An online student lettings agency claims there will be a growing number of students using the holiday season to boost their income by subletting their property at Christmas via Airbnb - with the owner and managing agent not knowing.
The agency, Studenttenant.com, says this trend is likely to develop despite the majority of tenancy agreements not allowing sub-letting without the consent of the landlord.
The agency warns that it can be dangerous to let a stranger in your house, with only a simple verification process being undertaken as part of opening an Airbnb account.
There will also be potential difficulties with room-mates, neiighbours and the security of valuables, as well as clearing the process with an insurance company.
On Airbnb’s site there is advice to tenants on how to speak to landlords about becoming a host and what issues need to be addressed before putting the property online.
There is a recommendation to check the lease, speak with neighbours and learn the management rules of the building. Although Air BnB does offer a £600,000 Host Guarantee, it does not act as homeowners or renters insurance and has a list of limitations depending on what country the property is located in.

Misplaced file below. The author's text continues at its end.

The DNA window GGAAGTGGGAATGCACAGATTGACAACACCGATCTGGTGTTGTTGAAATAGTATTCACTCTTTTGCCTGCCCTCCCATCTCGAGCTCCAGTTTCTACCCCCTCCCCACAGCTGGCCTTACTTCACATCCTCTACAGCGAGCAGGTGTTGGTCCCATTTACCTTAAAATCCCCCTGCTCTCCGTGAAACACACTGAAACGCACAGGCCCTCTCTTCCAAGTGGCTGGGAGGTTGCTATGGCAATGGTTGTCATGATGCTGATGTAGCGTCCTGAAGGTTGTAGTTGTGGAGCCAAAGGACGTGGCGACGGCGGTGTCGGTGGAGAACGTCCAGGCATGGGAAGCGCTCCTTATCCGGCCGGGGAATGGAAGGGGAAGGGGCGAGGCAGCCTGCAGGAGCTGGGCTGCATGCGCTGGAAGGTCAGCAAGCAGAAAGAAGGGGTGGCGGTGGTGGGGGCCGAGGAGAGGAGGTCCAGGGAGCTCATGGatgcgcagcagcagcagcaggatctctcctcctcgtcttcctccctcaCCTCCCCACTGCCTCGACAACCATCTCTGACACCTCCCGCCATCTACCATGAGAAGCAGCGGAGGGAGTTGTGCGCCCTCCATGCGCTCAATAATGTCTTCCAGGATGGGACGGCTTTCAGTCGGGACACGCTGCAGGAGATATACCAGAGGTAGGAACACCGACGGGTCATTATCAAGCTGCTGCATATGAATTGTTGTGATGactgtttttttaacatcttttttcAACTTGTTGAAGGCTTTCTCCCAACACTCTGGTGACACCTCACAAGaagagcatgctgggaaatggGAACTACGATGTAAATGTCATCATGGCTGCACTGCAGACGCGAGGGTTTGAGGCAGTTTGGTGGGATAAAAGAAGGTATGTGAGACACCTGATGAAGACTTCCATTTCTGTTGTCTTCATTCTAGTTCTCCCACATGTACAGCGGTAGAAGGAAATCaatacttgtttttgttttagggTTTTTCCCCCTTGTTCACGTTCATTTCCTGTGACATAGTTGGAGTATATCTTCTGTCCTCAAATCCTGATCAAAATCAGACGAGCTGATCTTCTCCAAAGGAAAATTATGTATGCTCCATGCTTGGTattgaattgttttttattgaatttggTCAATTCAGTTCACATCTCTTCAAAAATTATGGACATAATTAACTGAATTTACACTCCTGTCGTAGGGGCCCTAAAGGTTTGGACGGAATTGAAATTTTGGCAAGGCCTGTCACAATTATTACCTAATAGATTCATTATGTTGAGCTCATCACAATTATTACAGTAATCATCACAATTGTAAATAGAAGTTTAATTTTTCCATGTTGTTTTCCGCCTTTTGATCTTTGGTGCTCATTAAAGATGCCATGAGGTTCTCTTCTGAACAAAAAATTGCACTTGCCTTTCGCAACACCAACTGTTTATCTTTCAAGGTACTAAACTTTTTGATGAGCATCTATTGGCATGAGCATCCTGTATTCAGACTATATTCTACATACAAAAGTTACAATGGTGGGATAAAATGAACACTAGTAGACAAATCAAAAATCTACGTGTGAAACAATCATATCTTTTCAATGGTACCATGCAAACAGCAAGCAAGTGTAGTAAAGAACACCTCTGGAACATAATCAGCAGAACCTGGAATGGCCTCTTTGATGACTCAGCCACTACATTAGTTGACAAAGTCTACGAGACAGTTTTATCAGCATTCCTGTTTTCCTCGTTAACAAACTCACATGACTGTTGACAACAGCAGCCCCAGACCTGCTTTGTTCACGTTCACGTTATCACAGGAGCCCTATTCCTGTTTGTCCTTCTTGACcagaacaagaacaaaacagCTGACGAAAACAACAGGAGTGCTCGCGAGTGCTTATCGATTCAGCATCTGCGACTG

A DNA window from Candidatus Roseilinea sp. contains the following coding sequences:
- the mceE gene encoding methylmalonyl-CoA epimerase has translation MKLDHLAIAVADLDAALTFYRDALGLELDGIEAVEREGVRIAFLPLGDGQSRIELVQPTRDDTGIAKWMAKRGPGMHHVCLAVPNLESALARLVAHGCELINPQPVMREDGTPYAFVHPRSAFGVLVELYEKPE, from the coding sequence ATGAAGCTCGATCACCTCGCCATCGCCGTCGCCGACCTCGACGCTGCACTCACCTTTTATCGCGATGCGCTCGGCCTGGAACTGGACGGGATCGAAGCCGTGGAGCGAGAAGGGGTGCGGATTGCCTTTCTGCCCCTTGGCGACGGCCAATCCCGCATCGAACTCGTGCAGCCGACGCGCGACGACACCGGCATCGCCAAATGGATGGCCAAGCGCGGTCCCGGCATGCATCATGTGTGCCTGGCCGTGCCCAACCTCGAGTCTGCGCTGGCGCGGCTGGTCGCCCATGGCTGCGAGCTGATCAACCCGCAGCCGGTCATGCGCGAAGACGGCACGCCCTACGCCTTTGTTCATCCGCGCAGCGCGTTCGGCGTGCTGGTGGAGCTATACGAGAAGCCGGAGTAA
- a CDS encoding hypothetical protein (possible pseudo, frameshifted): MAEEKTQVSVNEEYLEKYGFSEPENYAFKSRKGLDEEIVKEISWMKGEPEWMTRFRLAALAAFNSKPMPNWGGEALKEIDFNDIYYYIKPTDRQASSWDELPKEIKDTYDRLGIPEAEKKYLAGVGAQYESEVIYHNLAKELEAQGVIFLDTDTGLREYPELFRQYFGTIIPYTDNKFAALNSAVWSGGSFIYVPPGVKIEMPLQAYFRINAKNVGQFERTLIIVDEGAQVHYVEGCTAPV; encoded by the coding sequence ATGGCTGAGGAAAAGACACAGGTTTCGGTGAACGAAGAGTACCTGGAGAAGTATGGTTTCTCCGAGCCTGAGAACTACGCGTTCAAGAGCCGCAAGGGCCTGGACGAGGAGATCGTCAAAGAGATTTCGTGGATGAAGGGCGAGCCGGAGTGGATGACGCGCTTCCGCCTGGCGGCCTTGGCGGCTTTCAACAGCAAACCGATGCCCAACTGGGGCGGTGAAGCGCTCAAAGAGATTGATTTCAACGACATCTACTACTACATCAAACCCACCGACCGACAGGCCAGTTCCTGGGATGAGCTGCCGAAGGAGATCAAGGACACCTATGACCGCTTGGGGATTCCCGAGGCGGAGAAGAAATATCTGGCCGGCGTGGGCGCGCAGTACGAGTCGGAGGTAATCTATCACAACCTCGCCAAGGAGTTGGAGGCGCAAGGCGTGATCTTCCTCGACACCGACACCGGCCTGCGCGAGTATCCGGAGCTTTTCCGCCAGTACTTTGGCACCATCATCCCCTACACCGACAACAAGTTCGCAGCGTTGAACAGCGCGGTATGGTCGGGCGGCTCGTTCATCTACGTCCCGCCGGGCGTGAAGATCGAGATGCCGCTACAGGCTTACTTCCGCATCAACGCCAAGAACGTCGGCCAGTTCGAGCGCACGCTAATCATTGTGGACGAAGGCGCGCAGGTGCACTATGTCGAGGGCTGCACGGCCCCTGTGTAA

“Students can be strapped for cash and it doesn’t help during this busy season, but sub-letting a rental property is not the solution. Not only can it be a liability for your roommates and your belongings, but it can lead to serious insurance problems for your landlord, especially if they don’t know about the person renting. It also goes against most leases, which is a breach of a legal document” says a Studenttenant spokesman.
If a tenant goes ahead without permission, the website’s advice to managing agents and landlords is to firstly speak directly with the tenant. It could be as simple as not understanding that the tenancy terms are being broken.
Secondly, if the sub-letting continues, speak with the sub-tenants and Airbnb or otherwebsite to seek further action.
Finally, if nothing changes, legal action should be pursued.